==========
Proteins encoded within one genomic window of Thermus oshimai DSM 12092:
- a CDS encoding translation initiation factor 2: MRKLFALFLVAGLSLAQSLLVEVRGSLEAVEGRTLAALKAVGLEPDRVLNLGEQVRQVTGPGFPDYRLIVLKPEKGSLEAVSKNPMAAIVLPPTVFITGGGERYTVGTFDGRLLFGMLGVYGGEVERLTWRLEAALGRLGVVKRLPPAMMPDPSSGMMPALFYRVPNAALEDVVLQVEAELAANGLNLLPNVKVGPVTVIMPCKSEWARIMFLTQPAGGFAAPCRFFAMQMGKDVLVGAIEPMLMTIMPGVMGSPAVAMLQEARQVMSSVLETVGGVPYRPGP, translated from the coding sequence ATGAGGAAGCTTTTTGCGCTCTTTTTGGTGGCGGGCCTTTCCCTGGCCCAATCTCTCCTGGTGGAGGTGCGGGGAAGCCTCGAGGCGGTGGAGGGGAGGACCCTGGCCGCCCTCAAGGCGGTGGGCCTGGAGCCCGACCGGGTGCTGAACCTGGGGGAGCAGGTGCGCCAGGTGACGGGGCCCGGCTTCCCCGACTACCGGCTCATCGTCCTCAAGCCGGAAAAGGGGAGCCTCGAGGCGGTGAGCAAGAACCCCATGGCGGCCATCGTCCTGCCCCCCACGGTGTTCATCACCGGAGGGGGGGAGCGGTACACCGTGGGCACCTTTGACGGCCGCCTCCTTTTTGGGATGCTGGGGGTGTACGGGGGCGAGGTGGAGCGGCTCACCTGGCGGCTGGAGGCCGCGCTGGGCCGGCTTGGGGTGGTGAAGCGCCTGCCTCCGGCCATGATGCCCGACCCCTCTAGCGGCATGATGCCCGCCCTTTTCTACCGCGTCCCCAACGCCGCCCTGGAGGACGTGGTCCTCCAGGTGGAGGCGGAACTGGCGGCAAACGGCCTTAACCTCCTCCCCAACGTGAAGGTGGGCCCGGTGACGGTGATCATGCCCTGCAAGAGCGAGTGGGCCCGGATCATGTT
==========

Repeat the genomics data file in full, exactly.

Proteins encoded within one genomic window of Thermus oshimai DSM 12092:
- a CDS encoding translation initiation factor 2: MRKLFALFLVAGLSLAQSLLVEVRGSLEAVEGRTLAALKAVGLEPDRVLNLGEQVRQVTGPGFPDYRLIVLKPEKGSLEAVSKNPMAAIVLPPTVFITGGGERYTVGTFDGRLLFGMLGVYGGEVERLTWRLEAALGRLGVVKRLPPAMMPDPSSGMMPALFYRVPNAALEDVVLQVEAELAANGLNLLPNVKVGPVTVIMPCKSEWARIMFLTQPAGGFAAPCRFFAMQMGKDVLVGAIEPMLMTIMPGVMGSPAVAMLQEARQVMSSVLETVGGVPYRPGP, translated from the coding sequence ATGAGGAAGCTTTTTGCGCTCTTTTTGGTGGCGGGCCTTTCCCTGGCCCAATCTCTCCTGGTGGAGGTGCGGGGAAGCCTCGAGGCGGTGGAGGGGAGGACCCTGGCCGCCCTCAAGGCGGTGGGCCTGGAGCCCGACCGGGTGCTGAACCTGGGGGAGCAGGTGCGCCAGGTGACGGGGCCCGGCTTCCCCGACTACCGGCTCATCGTCCTCAAGCCGGAAAAGGGGAGCCTCGAGGCGGTGAGCAAGAACCCCATGGCGGCCATCGTCCTGCCCCCCACGGTGTTCATCACCGGAGGGGGGGAGCGGTACACCGTGGGCACCTTTGACGGCCGCCTCCTTTTTGGGATGCTGGGGGTGTACGGGGGCGAGGTGGAGCGGCTCACCTGGCGGCTGGAGGCCGCGCTGGGCCGGCTTGGGGTGGTGAAGCGCCTGCCTCCGGCCATGATGCCCGACCCCTCTAGCGGCATGATGCCCGCCCTTTTCTACCGCGTCCCCAACGCCGCCCTGGAGGACGTGGTCCTCCAGGTGGAGGCGGAACTGGCGGCAAACGGCCTTAACCTCCTCCCCAACGTGAAGGTGGGCCCGGTGACGGTGATCATGCCCTGCAAGAGCGAGTGGGCCCGGATCATGTT